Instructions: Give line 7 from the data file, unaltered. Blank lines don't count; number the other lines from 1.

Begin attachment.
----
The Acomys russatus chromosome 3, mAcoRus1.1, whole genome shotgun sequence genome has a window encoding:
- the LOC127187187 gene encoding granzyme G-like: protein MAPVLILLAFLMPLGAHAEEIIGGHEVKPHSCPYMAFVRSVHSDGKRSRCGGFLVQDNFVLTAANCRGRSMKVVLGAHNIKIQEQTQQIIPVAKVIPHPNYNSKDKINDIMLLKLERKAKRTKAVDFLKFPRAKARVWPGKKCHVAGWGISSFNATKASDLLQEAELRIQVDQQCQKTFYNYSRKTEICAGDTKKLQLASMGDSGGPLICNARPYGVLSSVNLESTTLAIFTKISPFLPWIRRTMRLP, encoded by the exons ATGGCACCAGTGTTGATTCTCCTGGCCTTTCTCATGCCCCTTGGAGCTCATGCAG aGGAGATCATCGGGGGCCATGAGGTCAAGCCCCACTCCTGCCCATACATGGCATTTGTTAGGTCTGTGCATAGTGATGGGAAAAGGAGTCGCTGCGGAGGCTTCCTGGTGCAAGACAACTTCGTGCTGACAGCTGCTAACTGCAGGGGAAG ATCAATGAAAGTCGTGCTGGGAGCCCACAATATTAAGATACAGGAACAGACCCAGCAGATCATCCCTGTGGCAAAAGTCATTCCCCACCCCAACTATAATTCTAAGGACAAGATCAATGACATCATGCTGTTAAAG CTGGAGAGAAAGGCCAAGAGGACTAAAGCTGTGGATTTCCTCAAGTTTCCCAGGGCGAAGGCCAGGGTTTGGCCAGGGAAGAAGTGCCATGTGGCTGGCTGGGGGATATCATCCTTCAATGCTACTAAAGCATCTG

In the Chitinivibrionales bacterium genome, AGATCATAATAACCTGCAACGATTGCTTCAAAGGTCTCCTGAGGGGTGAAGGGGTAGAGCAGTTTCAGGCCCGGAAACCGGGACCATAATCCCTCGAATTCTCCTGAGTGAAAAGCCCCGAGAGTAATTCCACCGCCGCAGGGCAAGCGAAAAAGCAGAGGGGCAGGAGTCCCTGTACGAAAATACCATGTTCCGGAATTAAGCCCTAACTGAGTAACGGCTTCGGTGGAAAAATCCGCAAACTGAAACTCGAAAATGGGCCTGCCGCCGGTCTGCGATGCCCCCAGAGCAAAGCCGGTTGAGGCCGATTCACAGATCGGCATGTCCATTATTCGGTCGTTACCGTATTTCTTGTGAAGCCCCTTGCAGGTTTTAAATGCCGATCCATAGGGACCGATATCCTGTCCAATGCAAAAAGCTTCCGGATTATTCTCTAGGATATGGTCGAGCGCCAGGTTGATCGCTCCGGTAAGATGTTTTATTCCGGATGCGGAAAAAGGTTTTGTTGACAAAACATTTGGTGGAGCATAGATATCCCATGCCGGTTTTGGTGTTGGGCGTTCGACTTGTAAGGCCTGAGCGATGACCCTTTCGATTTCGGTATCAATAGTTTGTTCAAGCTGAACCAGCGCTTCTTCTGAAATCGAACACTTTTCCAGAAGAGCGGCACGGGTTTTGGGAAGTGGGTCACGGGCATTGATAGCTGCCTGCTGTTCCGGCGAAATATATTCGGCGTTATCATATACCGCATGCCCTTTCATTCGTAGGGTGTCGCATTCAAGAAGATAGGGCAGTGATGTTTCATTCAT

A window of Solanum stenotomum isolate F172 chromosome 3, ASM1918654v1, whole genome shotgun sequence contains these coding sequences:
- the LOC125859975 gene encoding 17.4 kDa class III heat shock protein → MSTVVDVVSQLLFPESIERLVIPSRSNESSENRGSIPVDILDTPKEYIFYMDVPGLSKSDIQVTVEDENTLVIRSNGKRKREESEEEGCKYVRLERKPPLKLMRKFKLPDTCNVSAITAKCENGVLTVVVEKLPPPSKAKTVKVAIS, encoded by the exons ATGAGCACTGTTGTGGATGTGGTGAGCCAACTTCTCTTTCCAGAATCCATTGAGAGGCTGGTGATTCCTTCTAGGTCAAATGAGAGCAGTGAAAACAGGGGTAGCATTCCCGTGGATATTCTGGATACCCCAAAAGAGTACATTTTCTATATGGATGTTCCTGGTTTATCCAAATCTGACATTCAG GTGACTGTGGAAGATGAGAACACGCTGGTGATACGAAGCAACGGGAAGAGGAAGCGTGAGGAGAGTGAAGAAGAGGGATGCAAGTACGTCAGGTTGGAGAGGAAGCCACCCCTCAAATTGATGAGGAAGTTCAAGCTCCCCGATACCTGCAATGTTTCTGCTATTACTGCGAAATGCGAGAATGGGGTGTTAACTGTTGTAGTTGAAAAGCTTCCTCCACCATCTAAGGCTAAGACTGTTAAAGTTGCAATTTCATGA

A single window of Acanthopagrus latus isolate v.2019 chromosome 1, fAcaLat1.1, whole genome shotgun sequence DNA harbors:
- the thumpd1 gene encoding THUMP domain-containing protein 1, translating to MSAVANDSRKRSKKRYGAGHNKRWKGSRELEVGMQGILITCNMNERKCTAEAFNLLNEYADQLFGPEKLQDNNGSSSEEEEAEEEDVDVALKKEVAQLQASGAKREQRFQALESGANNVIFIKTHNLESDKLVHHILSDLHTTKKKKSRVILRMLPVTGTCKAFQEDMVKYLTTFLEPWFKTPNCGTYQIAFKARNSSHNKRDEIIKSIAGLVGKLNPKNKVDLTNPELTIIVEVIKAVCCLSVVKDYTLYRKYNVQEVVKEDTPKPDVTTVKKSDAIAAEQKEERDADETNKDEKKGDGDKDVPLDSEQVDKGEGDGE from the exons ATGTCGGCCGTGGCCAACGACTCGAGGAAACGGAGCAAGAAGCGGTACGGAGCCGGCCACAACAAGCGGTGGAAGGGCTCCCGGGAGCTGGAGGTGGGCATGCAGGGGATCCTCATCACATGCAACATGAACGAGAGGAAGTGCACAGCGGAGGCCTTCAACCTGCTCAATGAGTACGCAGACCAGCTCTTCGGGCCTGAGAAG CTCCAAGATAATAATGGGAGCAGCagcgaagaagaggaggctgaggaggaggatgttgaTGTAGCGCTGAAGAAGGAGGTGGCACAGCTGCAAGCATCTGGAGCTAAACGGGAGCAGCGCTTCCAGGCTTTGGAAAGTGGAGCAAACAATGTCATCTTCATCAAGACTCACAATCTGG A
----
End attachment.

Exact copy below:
- the thumpd1 gene encoding THUMP domain-containing protein 1, translating to MSAVANDSRKRSKKRYGAGHNKRWKGSRELEVGMQGILITCNMNERKCTAEAFNLLNEYADQLFGPEKLQDNNGSSSEEEEAEEEDVDVALKKEVAQLQASGAKREQRFQALESGANNVIFIKTHNLESDKLVHHILSDLHTTKKKKSRVILRMLPVTGTCKAFQEDMVKYLTTFLEPWFKTPNCGTYQIAFKARNSSHNKRDEIIKSIAGLVGKLNPKNKVDLTNPELTIIVEVIKAVCCLSVVKDYTLYRKYNVQEVVKEDTPKPDVTTVKKSDAIAAEQKEERDADETNKDEKKGDGDKDVPLDSEQVDKGEGDGE from the exons ATGTCGGCCGTGGCCAACGACTCGAGGAAACGGAGCAAGAAGCGGTACGGAGCCGGCCACAACAAGCGGTGGAAGGGCTCCCGGGAGCTGGAGGTGGGCATGCAGGGGATCCTCATCACATGCAACATGAACGAGAGGAAGTGCACAGCGGAGGCCTTCAACCTGCTCAATGAGTACGCAGACCAGCTCTTCGGGCCTGAGAAG CTCCAAGATAATAATGGGAGCAGCagcgaagaagaggaggctgaggaggaggatgttgaTGTAGCGCTGAAGAAGGAGGTGGCACAGCTGCAAGCATCTGGAGCTAAACGGGAGCAGCGCTTCCAGGCTTTGGAAAGTGGAGCAAACAATGTCATCTTCATCAAGACTCACAATCTGG A